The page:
To preserve this rare bird, Ahmed and his Imraguen friends, with the help of FIBA, Natuurmonumenten and the local ONG «Nature Mauritania» filled gaps in the dune by placing sandbags. These sandbag barriers reduce recurrent flooding and enable the vegetation regeneration necessary for successful spoonbill breeding.

Petra de Goeij, Dutch spoonbill biologist, reports on female spoonbill YfLY/aLY.

Born on Vlieland island, she had nested on Schiermonnikoog island in 2013.

This bird had a data logger on, enabling scientists to find out where she had been.

Translated, about 2014:

First, she went to Schiermonnikoog from April 6 until April 25. From there she flew that day to the Lauwersmeer, and after a shorts break on Ameland island, to Vlieland. There, she went first to the Kroonspolders but on 30 April she decided to go to the Oude Huizenvallei. And there she is nesting now.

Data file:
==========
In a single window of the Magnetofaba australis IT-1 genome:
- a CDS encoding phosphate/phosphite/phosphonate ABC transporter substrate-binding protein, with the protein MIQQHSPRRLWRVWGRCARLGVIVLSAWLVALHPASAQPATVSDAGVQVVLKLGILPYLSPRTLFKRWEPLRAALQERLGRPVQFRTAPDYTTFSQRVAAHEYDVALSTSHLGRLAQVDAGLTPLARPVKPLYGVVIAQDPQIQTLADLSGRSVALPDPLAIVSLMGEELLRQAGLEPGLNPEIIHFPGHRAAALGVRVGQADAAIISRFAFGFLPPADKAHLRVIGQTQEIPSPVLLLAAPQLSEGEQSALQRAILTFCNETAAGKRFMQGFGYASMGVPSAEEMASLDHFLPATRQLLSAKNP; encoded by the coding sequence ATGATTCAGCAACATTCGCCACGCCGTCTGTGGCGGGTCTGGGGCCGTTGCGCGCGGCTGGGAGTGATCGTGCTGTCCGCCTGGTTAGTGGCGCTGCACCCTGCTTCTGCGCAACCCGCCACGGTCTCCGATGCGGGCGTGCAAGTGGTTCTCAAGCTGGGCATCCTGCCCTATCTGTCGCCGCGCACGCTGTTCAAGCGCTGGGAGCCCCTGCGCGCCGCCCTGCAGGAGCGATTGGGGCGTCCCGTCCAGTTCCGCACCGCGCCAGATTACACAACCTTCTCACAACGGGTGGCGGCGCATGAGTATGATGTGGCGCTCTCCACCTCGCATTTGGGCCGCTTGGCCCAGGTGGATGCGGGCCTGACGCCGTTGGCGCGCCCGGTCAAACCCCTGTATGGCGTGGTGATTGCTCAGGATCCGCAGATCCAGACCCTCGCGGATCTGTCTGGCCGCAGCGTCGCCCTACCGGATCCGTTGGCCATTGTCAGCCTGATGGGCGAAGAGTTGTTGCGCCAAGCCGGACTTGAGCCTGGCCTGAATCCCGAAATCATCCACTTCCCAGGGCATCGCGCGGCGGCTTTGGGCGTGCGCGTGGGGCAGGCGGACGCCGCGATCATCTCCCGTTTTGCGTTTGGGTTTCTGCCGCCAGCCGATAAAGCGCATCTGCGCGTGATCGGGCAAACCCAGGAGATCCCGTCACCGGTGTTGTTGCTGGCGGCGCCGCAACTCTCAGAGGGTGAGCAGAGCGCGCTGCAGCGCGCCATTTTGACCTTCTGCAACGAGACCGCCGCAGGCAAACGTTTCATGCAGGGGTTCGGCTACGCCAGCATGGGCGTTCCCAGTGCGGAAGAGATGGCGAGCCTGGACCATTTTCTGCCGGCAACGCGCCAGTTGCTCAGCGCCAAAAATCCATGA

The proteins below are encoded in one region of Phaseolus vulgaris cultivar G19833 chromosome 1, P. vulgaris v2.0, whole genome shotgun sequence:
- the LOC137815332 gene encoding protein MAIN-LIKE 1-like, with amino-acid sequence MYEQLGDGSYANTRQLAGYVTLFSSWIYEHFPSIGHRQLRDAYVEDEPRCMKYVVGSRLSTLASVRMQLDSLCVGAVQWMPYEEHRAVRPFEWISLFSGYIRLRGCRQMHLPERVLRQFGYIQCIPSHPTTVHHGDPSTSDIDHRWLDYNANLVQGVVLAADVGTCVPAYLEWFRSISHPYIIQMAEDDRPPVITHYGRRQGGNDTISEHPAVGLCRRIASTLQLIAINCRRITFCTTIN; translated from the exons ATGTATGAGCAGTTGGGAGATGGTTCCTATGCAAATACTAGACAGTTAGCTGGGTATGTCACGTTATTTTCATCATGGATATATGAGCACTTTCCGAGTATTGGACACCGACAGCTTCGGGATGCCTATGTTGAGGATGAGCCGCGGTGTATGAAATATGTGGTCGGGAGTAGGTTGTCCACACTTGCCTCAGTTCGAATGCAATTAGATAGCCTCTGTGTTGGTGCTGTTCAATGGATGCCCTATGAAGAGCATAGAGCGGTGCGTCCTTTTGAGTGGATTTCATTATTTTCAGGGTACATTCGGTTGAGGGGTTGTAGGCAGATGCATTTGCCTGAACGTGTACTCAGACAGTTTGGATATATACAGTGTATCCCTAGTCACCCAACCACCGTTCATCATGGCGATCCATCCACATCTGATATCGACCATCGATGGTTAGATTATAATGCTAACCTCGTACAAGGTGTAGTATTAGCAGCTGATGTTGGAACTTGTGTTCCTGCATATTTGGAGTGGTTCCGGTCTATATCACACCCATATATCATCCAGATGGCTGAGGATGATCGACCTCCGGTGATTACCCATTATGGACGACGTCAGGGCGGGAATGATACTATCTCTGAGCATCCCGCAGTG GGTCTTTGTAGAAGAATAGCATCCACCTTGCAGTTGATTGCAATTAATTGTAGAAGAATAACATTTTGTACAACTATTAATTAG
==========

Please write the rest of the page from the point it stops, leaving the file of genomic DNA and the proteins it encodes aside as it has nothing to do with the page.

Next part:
During the winter of 2013/2014 she had wintered in the Morbihan in Brittany. If you look at her life basing oneself on her colour rings, she appears to have done that every winter since 2006. And, coincidentally, she was born on Vlieland in the Oude Huizenvallei.

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Spoonbill and plover news from Vlieland island


This video is about two Kentish plovers in Cornwall.

Warden Carl Zuhorn reports about birds on Vlieland island in the Netherlands.

This spring, so far there are about 160 spoonbill nests at five places on Vlieland. Some spoonbills are still returning now from spring migration.

On the Vliehors, the west of the island, there are three Kentish plover nests.

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Snowy owl on Vlieland, video


This is a video about a snowy owl on Vlieland island, the Netherlands.

Otte Zijlstra made this video.

There were two snowy owls in the sand dunes of Vlieland.

Unfortunately, one of them has died. A tourist found it at Dodemansbol (Dead man’s dune). The cause of its death is under investigation.

Snowy owl on Ameland: here.

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Shark beaches alive on Vlieland island


This video from South Africa says about itself: